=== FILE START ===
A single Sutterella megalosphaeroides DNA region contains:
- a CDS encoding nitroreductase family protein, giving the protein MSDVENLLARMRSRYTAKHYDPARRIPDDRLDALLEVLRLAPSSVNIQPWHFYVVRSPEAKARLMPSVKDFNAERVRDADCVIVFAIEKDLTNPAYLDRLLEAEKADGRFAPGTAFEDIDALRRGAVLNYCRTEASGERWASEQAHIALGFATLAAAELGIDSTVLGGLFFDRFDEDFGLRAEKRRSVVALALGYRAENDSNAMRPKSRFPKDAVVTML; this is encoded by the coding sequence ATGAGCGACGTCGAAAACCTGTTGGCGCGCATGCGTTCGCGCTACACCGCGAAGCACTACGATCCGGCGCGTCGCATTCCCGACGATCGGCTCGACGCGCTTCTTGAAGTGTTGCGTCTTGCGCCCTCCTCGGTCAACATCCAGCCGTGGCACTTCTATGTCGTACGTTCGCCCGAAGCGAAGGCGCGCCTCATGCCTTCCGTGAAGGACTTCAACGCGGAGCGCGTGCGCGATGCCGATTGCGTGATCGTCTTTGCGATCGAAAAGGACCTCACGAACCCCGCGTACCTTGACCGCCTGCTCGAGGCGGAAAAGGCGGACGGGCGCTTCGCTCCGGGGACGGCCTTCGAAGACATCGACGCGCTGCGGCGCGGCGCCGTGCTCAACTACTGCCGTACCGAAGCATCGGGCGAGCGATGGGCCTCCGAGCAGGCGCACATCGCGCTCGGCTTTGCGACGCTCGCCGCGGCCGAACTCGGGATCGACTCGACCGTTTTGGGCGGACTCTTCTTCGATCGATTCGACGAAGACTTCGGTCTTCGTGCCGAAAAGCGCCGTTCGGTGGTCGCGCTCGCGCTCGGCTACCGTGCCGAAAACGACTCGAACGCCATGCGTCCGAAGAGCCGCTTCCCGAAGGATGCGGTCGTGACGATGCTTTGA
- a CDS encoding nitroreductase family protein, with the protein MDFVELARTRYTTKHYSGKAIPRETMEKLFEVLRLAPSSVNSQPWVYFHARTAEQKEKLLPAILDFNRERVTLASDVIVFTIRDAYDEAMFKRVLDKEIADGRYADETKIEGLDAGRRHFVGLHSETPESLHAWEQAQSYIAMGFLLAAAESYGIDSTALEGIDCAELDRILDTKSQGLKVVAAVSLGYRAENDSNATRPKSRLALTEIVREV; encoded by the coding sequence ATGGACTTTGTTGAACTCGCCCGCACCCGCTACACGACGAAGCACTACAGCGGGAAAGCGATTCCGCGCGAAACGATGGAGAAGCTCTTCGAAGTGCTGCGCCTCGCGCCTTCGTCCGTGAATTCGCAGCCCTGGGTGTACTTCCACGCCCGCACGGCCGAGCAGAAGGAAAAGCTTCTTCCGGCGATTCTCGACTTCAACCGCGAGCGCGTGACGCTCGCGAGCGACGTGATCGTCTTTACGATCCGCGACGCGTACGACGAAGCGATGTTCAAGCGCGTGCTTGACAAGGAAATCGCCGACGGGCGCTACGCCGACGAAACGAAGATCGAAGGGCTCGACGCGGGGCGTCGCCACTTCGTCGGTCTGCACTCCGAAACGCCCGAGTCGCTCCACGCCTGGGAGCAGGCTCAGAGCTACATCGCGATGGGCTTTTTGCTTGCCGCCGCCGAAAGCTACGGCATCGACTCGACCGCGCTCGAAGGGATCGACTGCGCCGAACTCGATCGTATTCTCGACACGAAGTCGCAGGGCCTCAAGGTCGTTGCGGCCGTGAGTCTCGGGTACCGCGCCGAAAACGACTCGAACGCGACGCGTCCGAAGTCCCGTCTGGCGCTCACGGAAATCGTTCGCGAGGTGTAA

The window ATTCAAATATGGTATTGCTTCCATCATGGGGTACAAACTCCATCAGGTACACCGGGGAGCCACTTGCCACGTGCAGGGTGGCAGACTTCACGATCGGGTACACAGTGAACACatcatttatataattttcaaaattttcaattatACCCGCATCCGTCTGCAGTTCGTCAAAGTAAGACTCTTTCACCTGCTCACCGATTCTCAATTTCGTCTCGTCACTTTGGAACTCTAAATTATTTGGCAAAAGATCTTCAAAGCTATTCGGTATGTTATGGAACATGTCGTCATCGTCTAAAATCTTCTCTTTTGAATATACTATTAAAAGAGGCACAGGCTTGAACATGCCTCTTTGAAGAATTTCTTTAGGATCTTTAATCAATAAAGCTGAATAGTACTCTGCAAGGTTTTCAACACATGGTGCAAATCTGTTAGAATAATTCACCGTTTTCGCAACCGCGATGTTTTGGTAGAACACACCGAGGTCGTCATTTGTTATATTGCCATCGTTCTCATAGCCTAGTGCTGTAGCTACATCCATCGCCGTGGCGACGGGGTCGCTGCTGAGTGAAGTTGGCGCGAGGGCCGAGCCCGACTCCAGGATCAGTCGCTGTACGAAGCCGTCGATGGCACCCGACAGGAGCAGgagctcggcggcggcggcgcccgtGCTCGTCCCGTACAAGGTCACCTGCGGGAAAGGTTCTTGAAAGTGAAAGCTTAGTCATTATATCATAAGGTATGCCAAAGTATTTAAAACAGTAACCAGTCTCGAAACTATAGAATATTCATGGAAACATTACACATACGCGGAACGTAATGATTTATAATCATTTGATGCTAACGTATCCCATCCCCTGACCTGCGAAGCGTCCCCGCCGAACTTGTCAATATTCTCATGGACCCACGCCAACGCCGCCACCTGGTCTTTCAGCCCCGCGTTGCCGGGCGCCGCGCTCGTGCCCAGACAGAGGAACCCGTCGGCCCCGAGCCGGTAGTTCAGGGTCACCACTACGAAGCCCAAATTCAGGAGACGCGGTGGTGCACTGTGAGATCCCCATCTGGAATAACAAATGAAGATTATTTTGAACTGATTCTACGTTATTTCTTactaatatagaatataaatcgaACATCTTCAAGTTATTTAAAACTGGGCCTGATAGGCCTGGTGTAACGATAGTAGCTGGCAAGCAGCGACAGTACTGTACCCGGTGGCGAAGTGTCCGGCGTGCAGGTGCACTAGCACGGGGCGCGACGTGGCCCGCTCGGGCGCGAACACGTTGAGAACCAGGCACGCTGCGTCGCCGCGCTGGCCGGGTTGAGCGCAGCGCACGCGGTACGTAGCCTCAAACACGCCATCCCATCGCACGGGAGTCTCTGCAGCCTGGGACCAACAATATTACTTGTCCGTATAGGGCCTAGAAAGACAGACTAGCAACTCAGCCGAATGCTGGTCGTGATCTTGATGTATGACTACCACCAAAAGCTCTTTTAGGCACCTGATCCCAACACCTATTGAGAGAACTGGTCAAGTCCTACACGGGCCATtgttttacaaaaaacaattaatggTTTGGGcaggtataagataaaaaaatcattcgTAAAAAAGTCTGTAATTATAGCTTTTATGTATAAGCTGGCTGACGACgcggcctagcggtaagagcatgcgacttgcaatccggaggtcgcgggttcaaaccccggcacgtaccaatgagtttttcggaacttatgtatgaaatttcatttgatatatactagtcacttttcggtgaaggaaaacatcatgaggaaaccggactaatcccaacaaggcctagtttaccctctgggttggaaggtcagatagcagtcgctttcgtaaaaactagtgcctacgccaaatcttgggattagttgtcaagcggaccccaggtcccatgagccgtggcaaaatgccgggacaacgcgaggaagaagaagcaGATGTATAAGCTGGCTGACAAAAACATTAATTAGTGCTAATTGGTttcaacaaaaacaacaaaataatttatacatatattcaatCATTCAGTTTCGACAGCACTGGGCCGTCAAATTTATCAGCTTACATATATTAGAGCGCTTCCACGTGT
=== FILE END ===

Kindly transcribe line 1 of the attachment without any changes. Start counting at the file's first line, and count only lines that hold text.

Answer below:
A single Sutterella megalosphaeroides DNA region contains: